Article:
One of the most appealing parts of Karl Popper's philosophy for me is the idea of theory-laden observation. To provide an unjust summary: whenever you are making an observation-statement to question some theory, you are relying on some background theory which shapes your observation. Any observation, no matter how basic, is thus inherently theory-laden. You cannot simply speak of observation as true or fact since the background theory that shapes them can be false.

This statement resonates strongly with me, and I cannot come up with any compelling counter-arguments. However, it seems that a lot of philosophers before Popper (say early empiricists) or lay-people do not acknowledge or place much weight on this princeple. This suggests that there are probably some intelligent or convincing critiques of it.

What are good surveys for modern critiques/responses/refinements on Popper's idea of theory-laden observation?

  • I've always considered this true but uninteresting because taken to extremes it reduces to Descartes' evil demon, and in practice you tend to rely heavily on extraordinarily solid theories where no alternative is remotely credible (especially when trying to convince skeptical colleagues of your claim). It's really not central to understanding the scientific endeavor; there are just a few edge cases where people kept thinking the wrong thing because they were reading too much into the data. Mostly the problem is in not having enough theory to make any sense of your observations.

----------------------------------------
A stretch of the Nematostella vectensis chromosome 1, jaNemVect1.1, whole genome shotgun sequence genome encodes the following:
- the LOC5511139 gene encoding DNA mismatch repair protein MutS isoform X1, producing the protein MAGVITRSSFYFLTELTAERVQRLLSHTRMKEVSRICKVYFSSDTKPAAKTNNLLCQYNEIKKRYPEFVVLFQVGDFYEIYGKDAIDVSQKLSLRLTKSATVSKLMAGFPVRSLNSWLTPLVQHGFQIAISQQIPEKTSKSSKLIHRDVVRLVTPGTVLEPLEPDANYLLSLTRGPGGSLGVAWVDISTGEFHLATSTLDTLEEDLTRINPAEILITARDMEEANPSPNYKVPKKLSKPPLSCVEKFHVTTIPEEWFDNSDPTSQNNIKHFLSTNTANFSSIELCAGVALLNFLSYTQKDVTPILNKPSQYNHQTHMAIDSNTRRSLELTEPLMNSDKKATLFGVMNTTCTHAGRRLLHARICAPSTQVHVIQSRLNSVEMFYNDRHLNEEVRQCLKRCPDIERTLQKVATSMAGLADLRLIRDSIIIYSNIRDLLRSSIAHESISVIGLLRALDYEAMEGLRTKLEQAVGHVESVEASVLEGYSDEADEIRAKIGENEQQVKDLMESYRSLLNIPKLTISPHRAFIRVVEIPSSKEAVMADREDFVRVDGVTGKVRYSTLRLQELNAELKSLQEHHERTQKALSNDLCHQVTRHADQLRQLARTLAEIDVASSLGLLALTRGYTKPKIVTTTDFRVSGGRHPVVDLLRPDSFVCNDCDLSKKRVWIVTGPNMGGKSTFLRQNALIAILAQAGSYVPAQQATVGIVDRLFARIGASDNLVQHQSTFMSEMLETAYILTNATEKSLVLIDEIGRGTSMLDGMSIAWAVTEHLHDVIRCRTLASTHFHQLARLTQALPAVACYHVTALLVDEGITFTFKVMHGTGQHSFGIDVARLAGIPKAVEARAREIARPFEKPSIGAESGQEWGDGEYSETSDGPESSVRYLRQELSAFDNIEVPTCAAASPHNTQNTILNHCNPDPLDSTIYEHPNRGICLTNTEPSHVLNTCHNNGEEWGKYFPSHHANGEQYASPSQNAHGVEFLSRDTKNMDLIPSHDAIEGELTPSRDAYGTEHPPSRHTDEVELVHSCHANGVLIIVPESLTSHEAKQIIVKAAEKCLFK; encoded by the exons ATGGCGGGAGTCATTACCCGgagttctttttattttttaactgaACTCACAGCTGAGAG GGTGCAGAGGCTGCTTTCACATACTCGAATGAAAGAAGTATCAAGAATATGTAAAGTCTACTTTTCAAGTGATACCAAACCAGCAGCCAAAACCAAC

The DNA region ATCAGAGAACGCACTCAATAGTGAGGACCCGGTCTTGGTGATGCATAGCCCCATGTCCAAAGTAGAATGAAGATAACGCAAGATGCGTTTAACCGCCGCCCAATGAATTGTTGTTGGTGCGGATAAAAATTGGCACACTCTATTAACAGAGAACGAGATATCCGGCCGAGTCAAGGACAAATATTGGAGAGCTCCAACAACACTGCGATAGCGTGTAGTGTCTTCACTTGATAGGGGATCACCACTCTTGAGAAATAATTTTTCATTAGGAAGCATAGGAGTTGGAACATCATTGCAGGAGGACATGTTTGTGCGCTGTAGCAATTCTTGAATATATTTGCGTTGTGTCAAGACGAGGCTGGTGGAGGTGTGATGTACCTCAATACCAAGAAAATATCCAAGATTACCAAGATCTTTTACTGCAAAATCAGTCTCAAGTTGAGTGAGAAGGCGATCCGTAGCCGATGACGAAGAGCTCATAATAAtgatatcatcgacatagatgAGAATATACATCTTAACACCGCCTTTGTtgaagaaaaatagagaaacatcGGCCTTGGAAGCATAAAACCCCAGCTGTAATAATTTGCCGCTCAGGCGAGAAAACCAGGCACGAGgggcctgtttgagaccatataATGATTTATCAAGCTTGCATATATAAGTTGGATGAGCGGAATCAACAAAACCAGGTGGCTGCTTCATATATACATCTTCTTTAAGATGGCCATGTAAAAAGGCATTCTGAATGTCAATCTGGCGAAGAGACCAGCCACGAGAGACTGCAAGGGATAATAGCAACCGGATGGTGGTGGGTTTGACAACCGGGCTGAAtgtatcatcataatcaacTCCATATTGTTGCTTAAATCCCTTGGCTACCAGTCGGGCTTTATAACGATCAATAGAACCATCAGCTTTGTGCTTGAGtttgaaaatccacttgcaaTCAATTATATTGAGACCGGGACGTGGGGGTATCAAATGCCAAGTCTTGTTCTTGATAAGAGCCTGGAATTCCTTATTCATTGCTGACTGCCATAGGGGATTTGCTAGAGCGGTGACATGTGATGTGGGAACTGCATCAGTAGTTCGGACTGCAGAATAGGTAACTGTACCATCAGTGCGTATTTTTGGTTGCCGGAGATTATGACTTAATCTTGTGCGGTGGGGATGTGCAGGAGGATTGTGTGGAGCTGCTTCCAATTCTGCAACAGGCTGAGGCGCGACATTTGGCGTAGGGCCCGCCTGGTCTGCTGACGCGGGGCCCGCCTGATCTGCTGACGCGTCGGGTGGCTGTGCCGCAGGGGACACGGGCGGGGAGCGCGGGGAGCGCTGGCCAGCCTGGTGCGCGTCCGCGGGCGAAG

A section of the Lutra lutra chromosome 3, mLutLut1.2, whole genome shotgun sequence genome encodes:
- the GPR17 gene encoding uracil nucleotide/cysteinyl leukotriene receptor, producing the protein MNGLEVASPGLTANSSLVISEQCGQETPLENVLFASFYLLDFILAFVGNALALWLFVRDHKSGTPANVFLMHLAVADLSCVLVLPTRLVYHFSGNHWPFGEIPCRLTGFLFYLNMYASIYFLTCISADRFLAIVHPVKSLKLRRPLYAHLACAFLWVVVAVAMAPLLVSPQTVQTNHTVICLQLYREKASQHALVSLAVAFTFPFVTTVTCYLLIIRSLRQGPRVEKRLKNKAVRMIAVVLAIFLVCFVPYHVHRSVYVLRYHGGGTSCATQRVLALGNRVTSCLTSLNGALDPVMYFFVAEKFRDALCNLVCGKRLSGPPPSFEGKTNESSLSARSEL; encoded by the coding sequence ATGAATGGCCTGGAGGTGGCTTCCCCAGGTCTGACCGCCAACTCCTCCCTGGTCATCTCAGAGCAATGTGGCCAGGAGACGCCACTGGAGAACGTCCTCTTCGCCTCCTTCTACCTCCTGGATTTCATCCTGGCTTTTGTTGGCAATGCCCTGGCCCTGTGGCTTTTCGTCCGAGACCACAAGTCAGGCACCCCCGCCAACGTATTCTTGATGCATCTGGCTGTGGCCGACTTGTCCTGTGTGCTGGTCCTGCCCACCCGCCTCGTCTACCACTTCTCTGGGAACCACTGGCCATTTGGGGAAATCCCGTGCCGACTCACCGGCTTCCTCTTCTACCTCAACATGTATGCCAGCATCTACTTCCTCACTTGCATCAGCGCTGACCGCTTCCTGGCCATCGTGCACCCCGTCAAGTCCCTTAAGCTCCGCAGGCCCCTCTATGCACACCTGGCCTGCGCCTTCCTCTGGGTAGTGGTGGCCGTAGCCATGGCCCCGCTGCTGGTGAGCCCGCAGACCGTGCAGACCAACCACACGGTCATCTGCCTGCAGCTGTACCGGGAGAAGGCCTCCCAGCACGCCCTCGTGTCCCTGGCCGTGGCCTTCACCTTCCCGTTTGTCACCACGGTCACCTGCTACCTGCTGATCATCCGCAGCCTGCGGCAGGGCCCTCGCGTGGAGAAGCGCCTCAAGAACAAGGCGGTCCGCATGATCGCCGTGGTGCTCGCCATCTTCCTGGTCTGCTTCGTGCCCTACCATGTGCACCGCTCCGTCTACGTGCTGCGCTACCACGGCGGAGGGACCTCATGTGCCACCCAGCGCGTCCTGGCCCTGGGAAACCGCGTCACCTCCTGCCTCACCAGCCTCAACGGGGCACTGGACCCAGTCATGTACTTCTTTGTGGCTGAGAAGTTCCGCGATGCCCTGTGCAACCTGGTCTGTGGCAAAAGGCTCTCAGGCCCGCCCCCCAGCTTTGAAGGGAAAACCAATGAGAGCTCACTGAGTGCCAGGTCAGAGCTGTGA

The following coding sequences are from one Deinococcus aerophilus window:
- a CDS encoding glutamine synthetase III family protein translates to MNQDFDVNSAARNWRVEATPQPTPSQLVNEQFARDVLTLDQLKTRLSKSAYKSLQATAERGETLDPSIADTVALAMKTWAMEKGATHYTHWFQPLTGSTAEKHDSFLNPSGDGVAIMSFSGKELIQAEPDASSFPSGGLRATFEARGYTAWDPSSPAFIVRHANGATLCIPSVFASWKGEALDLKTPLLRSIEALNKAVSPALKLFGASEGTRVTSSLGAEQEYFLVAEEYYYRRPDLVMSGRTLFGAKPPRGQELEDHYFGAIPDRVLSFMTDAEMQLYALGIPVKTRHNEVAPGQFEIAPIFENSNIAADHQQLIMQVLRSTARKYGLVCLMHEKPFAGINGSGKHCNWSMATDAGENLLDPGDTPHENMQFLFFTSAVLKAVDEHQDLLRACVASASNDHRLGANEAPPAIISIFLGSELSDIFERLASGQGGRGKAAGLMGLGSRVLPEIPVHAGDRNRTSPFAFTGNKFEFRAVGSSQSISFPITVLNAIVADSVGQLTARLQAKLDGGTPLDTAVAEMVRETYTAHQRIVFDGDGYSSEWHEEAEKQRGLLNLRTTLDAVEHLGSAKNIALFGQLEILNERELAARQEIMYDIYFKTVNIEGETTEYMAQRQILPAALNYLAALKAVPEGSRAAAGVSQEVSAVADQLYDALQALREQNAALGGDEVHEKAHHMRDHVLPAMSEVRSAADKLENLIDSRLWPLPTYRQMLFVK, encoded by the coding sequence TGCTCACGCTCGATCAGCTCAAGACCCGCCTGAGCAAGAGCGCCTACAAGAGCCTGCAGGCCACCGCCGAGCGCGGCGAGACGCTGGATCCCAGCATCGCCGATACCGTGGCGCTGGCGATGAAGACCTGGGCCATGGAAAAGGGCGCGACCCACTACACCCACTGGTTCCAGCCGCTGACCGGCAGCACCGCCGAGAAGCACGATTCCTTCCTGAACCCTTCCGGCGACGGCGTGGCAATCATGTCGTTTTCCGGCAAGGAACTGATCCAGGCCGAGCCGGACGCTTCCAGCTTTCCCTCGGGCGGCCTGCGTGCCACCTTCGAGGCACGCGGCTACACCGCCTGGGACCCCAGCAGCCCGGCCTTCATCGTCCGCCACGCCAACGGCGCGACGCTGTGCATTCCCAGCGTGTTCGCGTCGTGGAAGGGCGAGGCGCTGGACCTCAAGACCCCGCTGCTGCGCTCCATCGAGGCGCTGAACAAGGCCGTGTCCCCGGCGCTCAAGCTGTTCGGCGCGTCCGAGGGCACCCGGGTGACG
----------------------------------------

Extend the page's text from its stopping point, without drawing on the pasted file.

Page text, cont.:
– Rex Kerr
    Commented Aug 15, 2012 at 6:45
  • I disagree. For example the foundationalist epistemic justification strongly relies on "a foundation of noninferential knowledge or justified belief" (Stanford Encyclopedia). While I am not claiming that noninferential knowledge always is to be compared to basal beliefs, I don't see how this problem is "not central to understanding the scientific endeavor" or the epistemic justification of knowledge in general.
    – iphigenie
    Commented Aug 15, 2012 at 10:04
  • @iphigenie - I mean that it's formally a valid concern, but after you see how scientific knowledge is acquired, it's rarely a burning question. You rarely rely on long deductive chains where the correctness of the deduction relies upon the correctness of a theory of less certainty than that walls are solid. You then end up at "Well, how do you know anything", Descartes' demon snarls at you a little, and you go play some backgammon. Then you go back to understanding how we actually acquire knowledge--usually being laden with theory is no more problematic than being laden with non-nihilism.
    – Rex Kerr
    Commented Aug 15, 2012 at 17:54